PENDLETON - The Pendleton Altrusa Club's literacy project goes beyond the pages of books to help children who are taken from their homes and placed in protective custody.

Last year the Pendleton Altrusa club sponsored "Make a Difference Day" and the "One City One Book" reading project. They chose the book "Holes" by Louis Sachar, written about a young teen taken from his home and sent to a detention camp.

Gail Friedly. a member of the Pendleton Altrusa Club. worked for the Department of Human Resources and knew of children who were taken from their homes without any personal items. She and Ann Hulden co-chair the literacy projects for the Altrusa Club. The theme of the book "Holes" led to the idea of quilts and a book to give to children that are removed from an unsafe situation in their homes, many times without anything, Friedly said.

The Altrusa Club partnered with quilters from Milton-Freewater, Peace Lutheran Church, The Mormon Church women, Blue Mountain Piecemakers, and volunteer quilters from Court Appointed Special Advocates (CASA), Citizens Review Board (CRB) and Pendleton High School staff and students to put together quilt blocks and in some cases make entire quilts.

The Altrusa Club also asked each child and parent attending Family Day last fall to make quilt squares for the quilts.

The groups worked together to make 100 quilts to go with 100 books, enough to last one year to give to the Department of Human Services Child Welfare, Friedly said.

"So as each child is removed from an unsafe situation, they will get a quilt and a book. They will have something of their own," Friedly said.

Friedly wanted to have a large quilted wall hanging or banner to commemorate the ongoing project. She was shopping for quilt fabric at Jo-Ann Fabric and Crafts in Pendleton when she met Susan Rives-Denight, who works at the fabric store and also makes quilts.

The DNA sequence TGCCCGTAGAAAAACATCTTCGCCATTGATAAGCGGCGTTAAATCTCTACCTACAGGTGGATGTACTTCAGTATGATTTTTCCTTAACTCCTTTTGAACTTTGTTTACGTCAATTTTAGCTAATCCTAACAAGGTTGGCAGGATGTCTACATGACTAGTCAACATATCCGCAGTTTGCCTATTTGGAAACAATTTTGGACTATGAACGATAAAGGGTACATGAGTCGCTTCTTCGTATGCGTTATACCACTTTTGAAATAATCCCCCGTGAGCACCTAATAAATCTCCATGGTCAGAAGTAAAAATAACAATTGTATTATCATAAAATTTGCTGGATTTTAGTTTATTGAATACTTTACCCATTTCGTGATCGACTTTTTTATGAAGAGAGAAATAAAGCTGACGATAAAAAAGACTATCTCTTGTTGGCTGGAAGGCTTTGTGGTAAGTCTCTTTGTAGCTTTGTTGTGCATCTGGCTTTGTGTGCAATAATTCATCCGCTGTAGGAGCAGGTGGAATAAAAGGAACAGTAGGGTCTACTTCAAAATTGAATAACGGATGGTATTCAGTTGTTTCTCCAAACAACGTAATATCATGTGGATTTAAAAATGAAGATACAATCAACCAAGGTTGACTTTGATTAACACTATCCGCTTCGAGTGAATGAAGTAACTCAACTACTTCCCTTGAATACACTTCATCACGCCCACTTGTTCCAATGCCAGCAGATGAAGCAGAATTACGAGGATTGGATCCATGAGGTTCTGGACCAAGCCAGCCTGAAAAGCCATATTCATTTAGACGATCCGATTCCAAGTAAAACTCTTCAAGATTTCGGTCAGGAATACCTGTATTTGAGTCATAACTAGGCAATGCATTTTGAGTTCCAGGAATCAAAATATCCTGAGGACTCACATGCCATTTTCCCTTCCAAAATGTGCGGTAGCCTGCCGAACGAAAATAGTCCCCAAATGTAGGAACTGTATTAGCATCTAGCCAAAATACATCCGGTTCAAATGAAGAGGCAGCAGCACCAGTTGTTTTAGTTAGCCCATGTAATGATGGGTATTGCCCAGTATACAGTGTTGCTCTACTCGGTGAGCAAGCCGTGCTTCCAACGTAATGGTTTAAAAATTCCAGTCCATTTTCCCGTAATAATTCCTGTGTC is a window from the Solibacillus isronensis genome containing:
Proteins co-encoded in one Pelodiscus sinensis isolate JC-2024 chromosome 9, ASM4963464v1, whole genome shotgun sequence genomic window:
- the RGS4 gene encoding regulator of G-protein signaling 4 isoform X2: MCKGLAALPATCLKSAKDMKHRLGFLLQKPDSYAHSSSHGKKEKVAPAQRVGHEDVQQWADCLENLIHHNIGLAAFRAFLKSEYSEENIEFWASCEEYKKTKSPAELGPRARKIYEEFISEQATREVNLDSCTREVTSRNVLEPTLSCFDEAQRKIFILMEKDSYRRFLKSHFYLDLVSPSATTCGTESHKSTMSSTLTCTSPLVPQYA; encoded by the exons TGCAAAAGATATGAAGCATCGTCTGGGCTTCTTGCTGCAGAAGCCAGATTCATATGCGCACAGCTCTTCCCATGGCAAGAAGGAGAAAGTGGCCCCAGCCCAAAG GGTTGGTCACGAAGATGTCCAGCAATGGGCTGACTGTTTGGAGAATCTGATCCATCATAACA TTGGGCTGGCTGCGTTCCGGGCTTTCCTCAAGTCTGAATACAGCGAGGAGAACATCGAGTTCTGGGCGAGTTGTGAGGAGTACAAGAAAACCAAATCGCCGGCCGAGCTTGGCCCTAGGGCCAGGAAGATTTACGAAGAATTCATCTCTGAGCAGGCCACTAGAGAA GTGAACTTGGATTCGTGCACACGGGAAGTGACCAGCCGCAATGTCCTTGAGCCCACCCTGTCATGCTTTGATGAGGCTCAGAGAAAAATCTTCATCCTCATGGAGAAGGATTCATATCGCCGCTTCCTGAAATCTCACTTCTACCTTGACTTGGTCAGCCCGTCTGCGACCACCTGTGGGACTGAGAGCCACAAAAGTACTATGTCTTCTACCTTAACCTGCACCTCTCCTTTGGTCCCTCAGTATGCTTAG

"I told her about needing a wall hanging and Susan did it," Friedly said. "(The quilt) has all kinds of things from Altrusa and literacy. The quilt is not finished. We will add a block each year dealing with the 'One City, One Book,' book choice."

Denight has always been supportive of the Altrusa Club and their literacy projects and when Friedly brought up the banner project she decided to do it. The quilted wall hanging is 90 inches long and will have a section to add a quilt block each year as part of the One City One Book project.

"The theme of the quilt is reading opens the entire universe, the compass in the middle of the quilt points in all directions," Denight said.

The quilt is made of log cabin blocks in all wide variety of colors. The compass is done in rainbow colors from taken from the color wheel, Denight said. The side border is a printed book fabric and the backing and top border are petroglyphs prints, "another form of reading," Denight said.

The quilt will go on permanent display in the Pendleton Library, by the end of this week.

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